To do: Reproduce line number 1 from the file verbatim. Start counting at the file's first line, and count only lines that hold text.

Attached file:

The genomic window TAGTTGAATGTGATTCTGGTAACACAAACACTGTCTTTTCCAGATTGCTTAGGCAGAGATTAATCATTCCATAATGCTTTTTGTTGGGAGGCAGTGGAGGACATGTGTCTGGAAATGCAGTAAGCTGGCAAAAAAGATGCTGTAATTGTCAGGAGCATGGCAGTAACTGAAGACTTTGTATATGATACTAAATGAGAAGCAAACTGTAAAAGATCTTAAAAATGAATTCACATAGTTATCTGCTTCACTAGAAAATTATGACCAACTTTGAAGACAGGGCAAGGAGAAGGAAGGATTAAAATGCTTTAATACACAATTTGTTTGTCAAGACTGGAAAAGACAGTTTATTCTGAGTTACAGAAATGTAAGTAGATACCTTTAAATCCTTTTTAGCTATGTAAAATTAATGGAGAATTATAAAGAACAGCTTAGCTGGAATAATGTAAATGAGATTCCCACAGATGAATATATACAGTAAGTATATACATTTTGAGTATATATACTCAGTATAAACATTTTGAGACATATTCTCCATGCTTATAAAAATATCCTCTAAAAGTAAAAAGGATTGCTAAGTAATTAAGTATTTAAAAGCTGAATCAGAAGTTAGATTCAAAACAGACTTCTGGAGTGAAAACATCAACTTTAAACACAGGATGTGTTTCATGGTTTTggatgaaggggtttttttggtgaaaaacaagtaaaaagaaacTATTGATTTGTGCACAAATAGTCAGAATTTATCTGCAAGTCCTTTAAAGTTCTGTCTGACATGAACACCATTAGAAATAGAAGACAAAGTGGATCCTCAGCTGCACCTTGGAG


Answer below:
The genomic window TAGTTGAATGTGATTCTGGTAACACAAACACTGTCTTTTCCAGATTGCTTAGGCAGAGATTAATCATTCCATAATGCTTTTTGTTGGGAGGCAGTGGAGGACATGTGTCTGGAAATGCAGTAAGCTGGCAAAAAAGATGCTGTAATTGTCAGGAGCATGGCAGTAACTGAAGACTTTGTATATGATACTAAATGAGAAGCAAACTGTAAAAGATCTTAAAAATGAATTCACATAGTTATCTGCTTCACTAGAAAATTATGACCAACTTTGAAGACAGGGCAAGGAGAAGGAAGGATTAAAATGCTTTAATACACAATTTGTTTGTCAAGACTGGAAAAGACAGTTTATTCTGAGTTACAGAAATGTAAGTAGATACCTTTAAATCCTTTTTAGCTATGTAAAATTAATGGAGAATTATAAAGAACAGCTTAGCTGGAATAATGTAAATGAGATTCCCACAGATGAATATATACAGTAAGTATATACATTTTGAGTATATATACTCAGTATAAACATTTTGAGACATATTCTCCATGCTTATAAAAATATCCTCTAAAAGTAAAAAGGATTGCTAAGTAATTAAGTATTTAAAAGCTGAATCAGAAGTTAGATTCAAAACAGACTTCTGGAGTGAAAACATCAACTTTAAACACAGGATGTGTTTCATGGTTTTggatgaaggggtttttttggtgaaaaacaagtaaaaagaaacTATTGATTTGTGCACAAATAGTCAGAATTTATCTGCAAGTCCTTTAAAGTTCTGTCTGACATGAACACCATTAGAAATAGAAGACAAAGTGGATCCTCAGCTGCACCTTGGAG